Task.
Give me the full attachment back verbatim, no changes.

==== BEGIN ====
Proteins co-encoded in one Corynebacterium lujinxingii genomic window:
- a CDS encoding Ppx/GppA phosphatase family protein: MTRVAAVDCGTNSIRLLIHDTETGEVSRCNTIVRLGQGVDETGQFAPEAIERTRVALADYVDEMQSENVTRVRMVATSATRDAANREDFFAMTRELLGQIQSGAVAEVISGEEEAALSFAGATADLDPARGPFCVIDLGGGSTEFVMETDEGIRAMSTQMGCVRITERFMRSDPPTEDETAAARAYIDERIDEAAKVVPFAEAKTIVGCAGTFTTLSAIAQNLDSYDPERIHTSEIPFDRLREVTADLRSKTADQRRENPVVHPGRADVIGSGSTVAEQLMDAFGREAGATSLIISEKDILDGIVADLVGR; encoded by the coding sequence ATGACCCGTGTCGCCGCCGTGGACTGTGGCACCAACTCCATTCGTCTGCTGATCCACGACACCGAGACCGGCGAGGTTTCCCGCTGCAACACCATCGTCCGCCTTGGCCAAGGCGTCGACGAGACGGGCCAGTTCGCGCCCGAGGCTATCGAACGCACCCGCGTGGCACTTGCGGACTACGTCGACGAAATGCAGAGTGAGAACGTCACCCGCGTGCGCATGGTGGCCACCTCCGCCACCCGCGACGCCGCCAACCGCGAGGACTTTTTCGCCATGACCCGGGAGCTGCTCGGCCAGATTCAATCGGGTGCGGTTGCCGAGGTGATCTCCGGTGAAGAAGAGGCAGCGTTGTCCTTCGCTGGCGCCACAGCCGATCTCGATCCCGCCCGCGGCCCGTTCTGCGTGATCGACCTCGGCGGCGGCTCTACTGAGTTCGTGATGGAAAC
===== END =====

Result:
Proteins co-encoded in one Corynebacterium lujinxingii genomic window:
- a CDS encoding Ppx/GppA phosphatase family protein: MTRVAAVDCGTNSIRLLIHDTETGEVSRCNTIVRLGQGVDETGQFAPEAIERTRVALADYVDEMQSENVTRVRMVATSATRDAANREDFFAMTRELLGQIQSGAVAEVISGEEEAALSFAGATADLDPARGPFCVIDLGGGSTEFVMETDEGIRAMSTQMGCVRITERFMRSDPPTEDETAAARAYIDERIDEAAKVVPFAEAKTIVGCAGTFTTLSAIAQNLDSYDPERIHTSEIPFDRLREVTADLRSKTADQRRENPVVHPGRADVIGSGSTVAEQLMDAFGREAGATSLIISEKDILDGIVADLVGR; encoded by the coding sequence ATGACCCGTGTCGCCGCCGTGGACTGTGGCACCAACTCCATTCGTCTGCTGATCCACGACACCGAGACCGGCGAGGTTTCCCGCTGCAACACCATCGTCCGCCTTGGCCAAGGCGTCGACGAGACGGGCCAGTTCGCGCCCGAGGCTATCGAACGCACCCGCGTGGCACTTGCGGACTACGTCGACGAAATGCAGAGTGAGAACGTCACCCGCGTGCGCATGGTGGCCACCTCCGCCACCCGCGACGCCGCCAACCGCGAGGACTTTTTCGCCATGACCCGGGAGCTGCTCGGCCAGATTCAATCGGGTGCGGTTGCCGAGGTGATCTCCGGTGAAGAAGAGGCAGCGTTGTCCTTCGCTGGCGCCACAGCCGATCTCGATCCCGCCCGCGGCCCGTTCTGCGTGATCGACCTCGGCGGCGGCTCTACTGAGTTCGTGATGGAAAC